In times of deep uncertainty, we are often overwhelmed with information and use mental shortcuts to arrive at snap decisions and judgements. Sometimes, such assumptions work, but this approach can also lead to biases, errors and confusion, especially when it comes to investment decisions.
A year of indecision
Under ordinary circumstances, the world has time to catch its breath between major news events. The sheer speed at which history happened during 2011, though, created deep market uncertainty, from Japan’s earthquake cum tsunami to a tragic nuclear disaster, from war in Libya to escalating political turmoil across the Middle East and North Africa, from limited concern over weaker Eurozone members to widespread fears of single currency break-up.
Not since the Second World War have investors had to navigate such a barrage of events. Many fell into a trap that rendered their rational capacities useless, with financial markets driven instead by fear, short-termism, stop-losses and political instability. By the third quarter, many had resorted to cash, waiting for a meaningful United States recovery, for eurozone “leadership”, for signs of Middle Eastern entente. We might as well have been “Waiting for Godot”.
The year started relatively well, as markets continued to benefit from the 2010 year-end rally. Investors were looking forward to strong growth in the US and continued buoyancy from the emerging markets. By spring, though, reality was breaking through. America’s recovery was paltry and Western Europe’s largely unforeseen sovereign debt crisis was coming into view. Rapid Asian growth was also stoking inflation.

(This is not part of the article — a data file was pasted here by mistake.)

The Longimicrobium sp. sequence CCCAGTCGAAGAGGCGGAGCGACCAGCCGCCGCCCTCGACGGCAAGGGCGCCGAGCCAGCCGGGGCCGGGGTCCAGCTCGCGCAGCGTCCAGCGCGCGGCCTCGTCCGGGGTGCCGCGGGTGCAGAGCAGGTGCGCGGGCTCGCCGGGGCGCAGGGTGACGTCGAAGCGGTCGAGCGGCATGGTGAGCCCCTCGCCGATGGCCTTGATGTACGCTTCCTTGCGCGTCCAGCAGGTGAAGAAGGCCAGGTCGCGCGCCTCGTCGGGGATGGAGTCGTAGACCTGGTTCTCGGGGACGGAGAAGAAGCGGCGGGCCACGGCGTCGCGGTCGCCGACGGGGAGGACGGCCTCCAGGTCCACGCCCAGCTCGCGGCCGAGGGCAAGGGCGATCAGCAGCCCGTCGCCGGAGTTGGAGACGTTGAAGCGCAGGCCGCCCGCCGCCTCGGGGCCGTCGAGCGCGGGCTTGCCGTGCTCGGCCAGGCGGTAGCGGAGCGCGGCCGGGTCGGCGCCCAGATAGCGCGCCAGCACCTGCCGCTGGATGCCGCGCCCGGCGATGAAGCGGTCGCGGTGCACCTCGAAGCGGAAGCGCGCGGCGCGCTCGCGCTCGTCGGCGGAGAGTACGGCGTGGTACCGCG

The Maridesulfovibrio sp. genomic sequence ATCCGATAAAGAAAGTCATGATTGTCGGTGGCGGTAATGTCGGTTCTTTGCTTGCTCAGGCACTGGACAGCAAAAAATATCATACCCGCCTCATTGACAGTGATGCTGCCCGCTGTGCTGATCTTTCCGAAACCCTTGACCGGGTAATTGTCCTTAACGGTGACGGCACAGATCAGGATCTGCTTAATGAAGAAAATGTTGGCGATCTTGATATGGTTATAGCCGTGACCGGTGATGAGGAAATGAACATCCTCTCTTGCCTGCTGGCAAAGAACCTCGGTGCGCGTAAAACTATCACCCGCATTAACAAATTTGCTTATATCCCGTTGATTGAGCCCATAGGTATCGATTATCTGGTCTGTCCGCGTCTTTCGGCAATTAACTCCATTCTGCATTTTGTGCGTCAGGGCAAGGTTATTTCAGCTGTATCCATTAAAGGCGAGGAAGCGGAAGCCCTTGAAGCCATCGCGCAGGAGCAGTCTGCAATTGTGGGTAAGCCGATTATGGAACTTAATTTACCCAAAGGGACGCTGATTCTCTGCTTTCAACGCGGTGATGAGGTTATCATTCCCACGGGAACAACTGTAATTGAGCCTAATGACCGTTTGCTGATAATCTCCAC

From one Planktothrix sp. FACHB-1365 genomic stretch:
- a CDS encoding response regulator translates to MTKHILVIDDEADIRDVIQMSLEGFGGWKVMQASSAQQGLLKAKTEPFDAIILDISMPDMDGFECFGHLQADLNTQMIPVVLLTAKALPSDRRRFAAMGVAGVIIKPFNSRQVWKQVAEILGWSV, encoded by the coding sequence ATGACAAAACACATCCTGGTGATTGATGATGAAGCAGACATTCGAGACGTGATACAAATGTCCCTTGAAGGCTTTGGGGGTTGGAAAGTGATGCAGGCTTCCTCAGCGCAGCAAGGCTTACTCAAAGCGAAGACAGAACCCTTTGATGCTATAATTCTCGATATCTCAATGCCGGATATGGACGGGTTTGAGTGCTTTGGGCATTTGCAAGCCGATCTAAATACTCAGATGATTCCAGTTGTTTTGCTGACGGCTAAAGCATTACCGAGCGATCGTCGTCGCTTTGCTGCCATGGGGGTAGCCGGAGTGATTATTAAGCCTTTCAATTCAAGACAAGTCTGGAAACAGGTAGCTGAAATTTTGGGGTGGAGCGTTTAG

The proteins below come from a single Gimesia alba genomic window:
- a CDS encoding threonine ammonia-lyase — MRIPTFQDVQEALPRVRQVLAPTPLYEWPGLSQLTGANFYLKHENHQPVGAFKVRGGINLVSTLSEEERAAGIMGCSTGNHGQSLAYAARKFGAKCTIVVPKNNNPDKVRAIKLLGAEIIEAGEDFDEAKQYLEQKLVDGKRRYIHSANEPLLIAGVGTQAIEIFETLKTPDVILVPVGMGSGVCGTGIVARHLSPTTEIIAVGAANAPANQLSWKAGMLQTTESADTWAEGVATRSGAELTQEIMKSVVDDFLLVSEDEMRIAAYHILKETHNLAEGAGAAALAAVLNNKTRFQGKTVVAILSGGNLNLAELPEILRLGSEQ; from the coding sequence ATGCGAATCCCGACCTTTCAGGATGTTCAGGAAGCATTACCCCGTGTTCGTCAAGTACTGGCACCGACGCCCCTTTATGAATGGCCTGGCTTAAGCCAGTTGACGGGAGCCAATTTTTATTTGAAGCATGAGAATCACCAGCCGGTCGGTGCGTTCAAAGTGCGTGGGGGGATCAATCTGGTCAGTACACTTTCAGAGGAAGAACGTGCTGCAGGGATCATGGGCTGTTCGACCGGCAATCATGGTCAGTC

The response to all three problems was fiscal constraint, which stoked fears of recession in the Western world and culminated in a rather vicious August sell-off, with global markets giving up their year-to-date gains in a single, wicked week. By the end of 2011, investor sentiment had yet to recover with global markets still locked in a deep malaise. As a new year dawns, opinion is divided between adherents of “risk-on” and “risk-off”, with neither side completely convinced, but the more cautious definitely holding sway.
A Japanese tragedy
In December 2010, Goldman Sachs placed Japanese equities in their list of “favorite” 2011 investments with a 12,000 target for the Nikkei, based on a strong macro backdrop. As the world’s third-largest economy was struck by an earthquake and tsunami in March, killing thousands, Asian markets dropped severely and continued their descent amidst ever-worsening news, not least the Fukushima nuclear disaster. Alongside the ghastly human impact, the shutdown of car plants and oil refineries imposed vast economic costs, as global supply chains seized. The Japanese government suggests the bill could ultimately reach an astonishing $320 billion.
Despite a sluggish global economy, world oil demand reached 89.3 million barrels per day in 2011, according to the International Energy Agency. That’s an all-time high, up from 84.1 million in 2009 and 76.4 million in 2000. This growth was driven by spiraling Asian consumption. China consumed almost 15 percent more oil in 2011 than in 2010. As the emerging markets continue to grow, and their massive populations adopt more energy-intensive lifestyles, the IEA foresees global crude use of 93.4 million barrels a day by 2015.
In 2011, the price per barrel of Brent crude reached $110, up from an average of $79 in 2010. This was driven by relentless Asian demand and from MENA-based supply concerns fuelled by the Arab uprisings. Libya is still pumping nowhere near the 1.7 million barrels it supplied daily to world markets in 2010.